Issued 14 Apr 2013

Bob McDavitt’s ideas for sailing around the South Pacific.

Disclaimer: Weather is a mix of pattern and chaos; these ideas are from the patterned world of weather maps, so please fine-tune to your place. Dates are in UTC unless otherwise stated.

Click on images to enlarge them.

Jeanne Socrates, the 70 year old solo circumnavigating grandma, is now moving into the central Tasman Sea on her way back to Vancouver. I’m watching the weather with her and we think that a low in the Tasman can be avoided OK. Here is a photo she sent on her web site at


SE Cape of Tasmania

The Atmosphere: The Southern Oscillation Index SOI (30 day running mean) is based on the difference in the barometer readings between Tahiti and Darwin. It sums up the weather pattern over the South Pacific as one number. SOI has been erratic this year and in mid-April it was plus 0.53, and trending down or relaxing.


SOI since 30-day running means on a weekly basis since January 2010 from

showing the ups and downs this year .

The Ocean: Sea surface temperatures SST across the equatorial Pacific may be thought of as a thermostat for the planetary weather engine. The warmer the sea the quicker it evaporates, tossing water vapour into the air, and when this vapour rises then it cools into cloud. This region hosts the warmest sea on the planet so its abnormalities tend to influence changes in clouds around the equator and consequent changes in the latitude zones of weather across the whole Pacific.

During March there was a warming trend in the SEEP (surface of the eastern equatorial pacific) but this has revered during April. So there is a neutral signal also coming from the Ocean, neither LA NINA nor EL NINO.

Madden Julian Oscillation MJO

The MJO is a cycle of enhanced tropical convection that occasionally moves from Indian Ocean across Australia into the Coral Sea, and it can trigger the formation of Tropical cyclones, as happened in early March.

The next MJO cycle is about to move into the Coral Sea area over the next few weeks… but is much weaker than the last one. This MJO has already been associated with one cyclone in the Indian Ocean- IMELDA now weakening near La Reunion Island, and there IS TIME for one more in the Pacific before we close this Cyclone season.


MJO cycle appears as the blue area in this time-longitude plot from Australian Bureau at

Panama to Galapagos: The N/NE winds that are around Las Perlas at present are expected to fade away early in the week followed by light head winds- no good for sailing. Next lot of NE winds is, at this stage, expected to start arriving around Sunday 21 April- but be less than 10 knots. The International Convergence Zone ITCZ is weak and mainly located between 5 and 2N and mainly to west of 85W, easy enough to avoid.

Galapagos to Marquesas: Not much left of that convergence zone that was around 5S 90W last week. Still light head winds for starters, motor off to SW until trade winds are found for sailing near 2S 95W then sail to around 5S 112W then ride a surface current to 7S125W then go direct. From around next weekend there may be a period of SE trade winds over Galapagos- good for sailing the whole trip!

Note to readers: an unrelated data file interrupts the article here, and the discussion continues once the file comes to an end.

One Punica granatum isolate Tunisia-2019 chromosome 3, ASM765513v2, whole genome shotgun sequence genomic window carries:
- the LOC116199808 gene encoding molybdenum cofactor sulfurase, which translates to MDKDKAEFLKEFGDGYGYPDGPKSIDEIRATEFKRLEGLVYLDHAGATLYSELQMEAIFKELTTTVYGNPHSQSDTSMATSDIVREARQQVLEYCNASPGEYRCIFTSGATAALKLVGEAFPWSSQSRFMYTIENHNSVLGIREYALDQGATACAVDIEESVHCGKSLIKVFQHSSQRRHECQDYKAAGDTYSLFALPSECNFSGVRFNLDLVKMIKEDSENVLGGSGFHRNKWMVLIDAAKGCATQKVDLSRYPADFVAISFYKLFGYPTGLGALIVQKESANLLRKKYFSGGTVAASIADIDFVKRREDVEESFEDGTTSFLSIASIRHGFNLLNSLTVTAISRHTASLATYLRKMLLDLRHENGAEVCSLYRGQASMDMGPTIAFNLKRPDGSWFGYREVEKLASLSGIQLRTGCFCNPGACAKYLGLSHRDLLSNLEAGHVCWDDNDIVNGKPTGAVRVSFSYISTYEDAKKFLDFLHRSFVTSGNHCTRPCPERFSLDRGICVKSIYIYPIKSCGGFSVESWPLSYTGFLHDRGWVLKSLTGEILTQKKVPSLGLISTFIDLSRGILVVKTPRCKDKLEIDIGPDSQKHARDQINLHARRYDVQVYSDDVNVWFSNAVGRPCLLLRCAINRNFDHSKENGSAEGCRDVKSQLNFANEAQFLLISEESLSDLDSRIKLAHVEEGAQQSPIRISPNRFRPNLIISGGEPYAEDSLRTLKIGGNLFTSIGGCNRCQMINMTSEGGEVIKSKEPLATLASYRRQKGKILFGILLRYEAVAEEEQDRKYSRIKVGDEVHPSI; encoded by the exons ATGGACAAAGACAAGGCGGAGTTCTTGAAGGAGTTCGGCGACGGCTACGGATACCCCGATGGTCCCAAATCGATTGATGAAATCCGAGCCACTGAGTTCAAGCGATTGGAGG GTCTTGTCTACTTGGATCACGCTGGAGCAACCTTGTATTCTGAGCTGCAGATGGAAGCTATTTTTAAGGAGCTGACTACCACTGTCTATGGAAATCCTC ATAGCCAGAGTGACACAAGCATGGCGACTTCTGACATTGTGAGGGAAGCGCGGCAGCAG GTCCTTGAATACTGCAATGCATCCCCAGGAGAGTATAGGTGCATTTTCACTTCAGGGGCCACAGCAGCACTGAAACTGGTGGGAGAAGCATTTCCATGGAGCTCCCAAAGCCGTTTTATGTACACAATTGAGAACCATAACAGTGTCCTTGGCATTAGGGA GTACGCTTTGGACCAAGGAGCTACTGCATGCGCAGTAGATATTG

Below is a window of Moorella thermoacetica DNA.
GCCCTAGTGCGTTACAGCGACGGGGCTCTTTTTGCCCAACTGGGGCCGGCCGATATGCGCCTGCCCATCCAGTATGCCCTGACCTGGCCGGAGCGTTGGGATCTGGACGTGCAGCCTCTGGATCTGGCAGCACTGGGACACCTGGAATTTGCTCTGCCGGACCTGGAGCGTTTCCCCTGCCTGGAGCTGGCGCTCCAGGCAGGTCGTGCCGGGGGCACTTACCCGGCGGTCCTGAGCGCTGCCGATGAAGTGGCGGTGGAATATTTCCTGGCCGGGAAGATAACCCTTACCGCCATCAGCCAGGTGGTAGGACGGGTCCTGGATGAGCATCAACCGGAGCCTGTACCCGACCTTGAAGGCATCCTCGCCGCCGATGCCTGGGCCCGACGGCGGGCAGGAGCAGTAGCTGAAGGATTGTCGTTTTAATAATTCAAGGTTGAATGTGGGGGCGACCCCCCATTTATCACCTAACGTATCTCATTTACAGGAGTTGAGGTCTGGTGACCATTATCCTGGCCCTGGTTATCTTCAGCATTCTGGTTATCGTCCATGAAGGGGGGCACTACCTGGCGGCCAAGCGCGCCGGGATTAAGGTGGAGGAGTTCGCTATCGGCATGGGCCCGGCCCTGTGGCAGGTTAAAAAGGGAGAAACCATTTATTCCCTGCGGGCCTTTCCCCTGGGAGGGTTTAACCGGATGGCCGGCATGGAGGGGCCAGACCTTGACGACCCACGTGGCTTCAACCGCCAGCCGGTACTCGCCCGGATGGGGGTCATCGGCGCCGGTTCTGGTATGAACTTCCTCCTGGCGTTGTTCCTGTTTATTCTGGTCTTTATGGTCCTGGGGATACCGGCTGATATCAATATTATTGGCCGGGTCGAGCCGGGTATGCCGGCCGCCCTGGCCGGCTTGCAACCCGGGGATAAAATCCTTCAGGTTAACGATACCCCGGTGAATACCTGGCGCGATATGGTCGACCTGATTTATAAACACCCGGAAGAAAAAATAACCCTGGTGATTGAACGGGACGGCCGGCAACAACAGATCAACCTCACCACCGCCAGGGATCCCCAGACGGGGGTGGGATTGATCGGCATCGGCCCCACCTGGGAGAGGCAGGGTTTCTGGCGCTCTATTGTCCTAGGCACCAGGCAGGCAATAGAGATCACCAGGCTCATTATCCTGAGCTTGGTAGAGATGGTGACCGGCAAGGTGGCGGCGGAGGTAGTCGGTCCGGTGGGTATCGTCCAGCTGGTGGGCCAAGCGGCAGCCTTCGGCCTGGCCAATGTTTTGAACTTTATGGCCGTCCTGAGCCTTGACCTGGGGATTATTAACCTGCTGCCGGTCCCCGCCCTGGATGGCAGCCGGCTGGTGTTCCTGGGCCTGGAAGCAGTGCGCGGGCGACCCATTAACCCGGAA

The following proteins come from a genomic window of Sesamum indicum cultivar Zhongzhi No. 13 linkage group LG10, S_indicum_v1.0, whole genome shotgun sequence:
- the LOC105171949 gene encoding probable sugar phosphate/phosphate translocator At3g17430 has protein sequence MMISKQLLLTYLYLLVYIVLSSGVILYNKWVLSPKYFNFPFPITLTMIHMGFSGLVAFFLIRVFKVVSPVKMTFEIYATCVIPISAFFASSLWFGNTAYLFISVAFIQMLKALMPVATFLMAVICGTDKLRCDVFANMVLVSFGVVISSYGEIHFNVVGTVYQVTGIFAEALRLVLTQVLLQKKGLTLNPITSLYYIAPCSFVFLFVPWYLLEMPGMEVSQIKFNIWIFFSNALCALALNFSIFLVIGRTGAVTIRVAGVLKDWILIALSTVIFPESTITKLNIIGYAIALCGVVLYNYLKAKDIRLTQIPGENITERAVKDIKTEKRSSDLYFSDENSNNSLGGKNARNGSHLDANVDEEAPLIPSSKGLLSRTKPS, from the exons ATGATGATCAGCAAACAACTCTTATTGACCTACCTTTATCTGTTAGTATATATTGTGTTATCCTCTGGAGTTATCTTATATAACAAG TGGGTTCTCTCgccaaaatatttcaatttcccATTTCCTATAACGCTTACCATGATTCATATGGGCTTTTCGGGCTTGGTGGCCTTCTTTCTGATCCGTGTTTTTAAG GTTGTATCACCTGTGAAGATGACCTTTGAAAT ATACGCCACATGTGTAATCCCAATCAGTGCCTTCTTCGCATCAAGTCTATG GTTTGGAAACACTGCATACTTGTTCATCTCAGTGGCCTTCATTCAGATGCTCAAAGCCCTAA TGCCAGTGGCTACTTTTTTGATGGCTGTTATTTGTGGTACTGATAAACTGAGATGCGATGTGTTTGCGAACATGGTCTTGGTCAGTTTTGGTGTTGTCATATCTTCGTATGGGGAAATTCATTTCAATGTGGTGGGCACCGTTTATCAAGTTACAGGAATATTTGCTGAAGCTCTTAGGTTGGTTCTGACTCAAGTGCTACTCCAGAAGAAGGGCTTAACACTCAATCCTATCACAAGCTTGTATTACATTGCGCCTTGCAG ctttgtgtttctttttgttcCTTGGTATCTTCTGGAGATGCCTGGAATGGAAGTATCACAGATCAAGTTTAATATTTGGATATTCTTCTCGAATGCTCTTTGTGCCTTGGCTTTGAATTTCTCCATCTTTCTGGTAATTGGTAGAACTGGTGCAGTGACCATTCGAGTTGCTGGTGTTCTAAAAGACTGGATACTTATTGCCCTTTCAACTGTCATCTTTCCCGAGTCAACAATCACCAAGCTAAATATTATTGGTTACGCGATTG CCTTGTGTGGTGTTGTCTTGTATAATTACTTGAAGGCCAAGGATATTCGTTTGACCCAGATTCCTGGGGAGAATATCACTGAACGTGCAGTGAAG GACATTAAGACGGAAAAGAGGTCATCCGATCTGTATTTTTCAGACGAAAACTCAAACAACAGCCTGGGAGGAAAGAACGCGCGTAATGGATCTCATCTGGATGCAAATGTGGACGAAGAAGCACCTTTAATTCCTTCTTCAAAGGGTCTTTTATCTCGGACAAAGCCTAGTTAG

MetService and NIWA have pointed out the preponderance of blocking anticyclones in the NZ area so far this year as being associated with some weird seasonal weather (wet over eastern Australia and dry over NZ). See and The intensity and permanence of these anticyclones are both beginning to weaken as can been seem from a time-longitude plot of the Southern Hemisphere blocking index, so outlook is for things during the slide into winter to be closer to normal than summer was.



Blocking index has been strong at times near 180 so far this year and is now weaker.



Weather Zones (see text) as at Sunday 14 April 0400UTC

South Pacific Convergence Zone SPCZ

The South Pacific Convergence Zone SPCZ has sorted itself out during the past week and is now extending from Papua New Guinea to Vanuatu to Fiji to Samoa to Southern Cooks, with another CZ Convergence Zone over French Polynesia.

Sub-tropical Ridge STR

The Sub-tropical ridge-STR, the zone dividing the SE trade winds from the roaring 40s, is showing signs of drifting north, as is normal after the equinox. Compare its current positi0n with where it was in February (see

A new HIGH is expected to move east across the Australian bight and then across Tasmania on Friday 19 April and then across central NZ on Mon 22 April. There MAY BE some good voyages from NZ toi the tropics as this High moves off to the east of NZ

Roaring 40s and New Zealand

There are two subtropical lows, L1 and L2. L1 is moving Se across the Tasman Sea and is expected to cross central NZ on Tuesday and Wednesday 16/17 April. Then some chilled air on the west side of a Low in the Southern Ocean (L3) is expected to spread northeast-wards across New Zealand and when this air meets with sub-tropical air over the North Island a secondary low should deepen on Friday and Saturday 19/20 April, , along with a cold shock of southerly winds.

L2 is near 30S 170W and expected to have an easier track to the south then southeast, peaking on Wednesday like L1 but fading before it gets south of the STR.

See my yotpak at for terms used.

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